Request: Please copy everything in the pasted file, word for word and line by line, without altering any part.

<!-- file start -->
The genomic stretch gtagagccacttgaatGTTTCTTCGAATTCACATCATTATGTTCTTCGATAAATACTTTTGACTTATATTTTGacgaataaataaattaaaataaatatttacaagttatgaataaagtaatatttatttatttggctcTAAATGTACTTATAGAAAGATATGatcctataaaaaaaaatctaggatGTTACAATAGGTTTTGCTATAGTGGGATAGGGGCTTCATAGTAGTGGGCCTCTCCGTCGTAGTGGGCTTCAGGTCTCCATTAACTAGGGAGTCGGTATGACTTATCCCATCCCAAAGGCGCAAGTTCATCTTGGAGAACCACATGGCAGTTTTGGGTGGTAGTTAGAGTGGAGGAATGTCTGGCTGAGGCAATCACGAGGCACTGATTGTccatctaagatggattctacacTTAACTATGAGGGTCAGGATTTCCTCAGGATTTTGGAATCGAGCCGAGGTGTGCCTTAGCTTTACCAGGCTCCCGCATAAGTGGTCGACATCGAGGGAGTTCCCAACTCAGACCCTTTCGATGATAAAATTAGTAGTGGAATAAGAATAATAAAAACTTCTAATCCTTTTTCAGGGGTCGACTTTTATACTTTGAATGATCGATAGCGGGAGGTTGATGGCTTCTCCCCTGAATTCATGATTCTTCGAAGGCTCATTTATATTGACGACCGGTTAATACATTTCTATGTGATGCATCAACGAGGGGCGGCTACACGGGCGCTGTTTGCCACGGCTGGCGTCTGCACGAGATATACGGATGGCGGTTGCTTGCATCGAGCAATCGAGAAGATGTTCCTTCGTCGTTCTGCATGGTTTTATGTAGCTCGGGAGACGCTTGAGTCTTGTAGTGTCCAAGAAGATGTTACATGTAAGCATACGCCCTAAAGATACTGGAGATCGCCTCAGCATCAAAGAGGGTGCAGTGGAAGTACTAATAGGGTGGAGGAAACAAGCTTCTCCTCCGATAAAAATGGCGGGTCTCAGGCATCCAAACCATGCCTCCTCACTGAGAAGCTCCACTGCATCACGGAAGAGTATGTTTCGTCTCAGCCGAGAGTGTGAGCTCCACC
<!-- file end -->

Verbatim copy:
The genomic stretch gtagagccacttgaatGTTTCTTCGAATTCACATCATTATGTTCTTCGATAAATACTTTTGACTTATATTTTGacgaataaataaattaaaataaatatttacaagttatgaataaagtaatatttatttatttggctcTAAATGTACTTATAGAAAGATATGatcctataaaaaaaaatctaggatGTTACAATAGGTTTTGCTATAGTGGGATAGGGGCTTCATAGTAGTGGGCCTCTCCGTCGTAGTGGGCTTCAGGTCTCCATTAACTAGGGAGTCGGTATGACTTATCCCATCCCAAAGGCGCAAGTTCATCTTGGAGAACCACATGGCAGTTTTGGGTGGTAGTTAGAGTGGAGGAATGTCTGGCTGAGGCAATCACGAGGCACTGATTGTccatctaagatggattctacacTTAACTATGAGGGTCAGGATTTCCTCAGGATTTTGGAATCGAGCCGAGGTGTGCCTTAGCTTTACCAGGCTCCCGCATAAGTGGTCGACATCGAGGGAGTTCCCAACTCAGACCCTTTCGATGATAAAATTAGTAGTGGAATAAGAATAATAAAAACTTCTAATCCTTTTTCAGGGGTCGACTTTTATACTTTGAATGATCGATAGCGGGAGGTTGATGGCTTCTCCCCTGAATTCATGATTCTTCGAAGGCTCATTTATATTGACGACCGGTTAATACATTTCTATGTGATGCATCAACGAGGGGCGGCTACACGGGCGCTGTTTGCCACGGCTGGCGTCTGCACGAGATATACGGATGGCGGTTGCTTGCATCGAGCAATCGAGAAGATGTTCCTTCGTCGTTCTGCATGGTTTTATGTAGCTCGGGAGACGCTTGAGTCTTGTAGTGTCCAAGAAGATGTTACATGTAAGCATACGCCCTAAAGATACTGGAGATCGCCTCAGCATCAAAGAGGGTGCAGTGGAAGTACTAATAGGGTGGAGGAAACAAGCTTCTCCTCCGATAAAAATGGCGGGTCTCAGGCATCCAAACCATGCCTCCTCACTGAGAAGCTCCACTGCATCACGGAAGAGTATGTTTCGTCTCAGCCGAGAGTGTGAGCTCCACC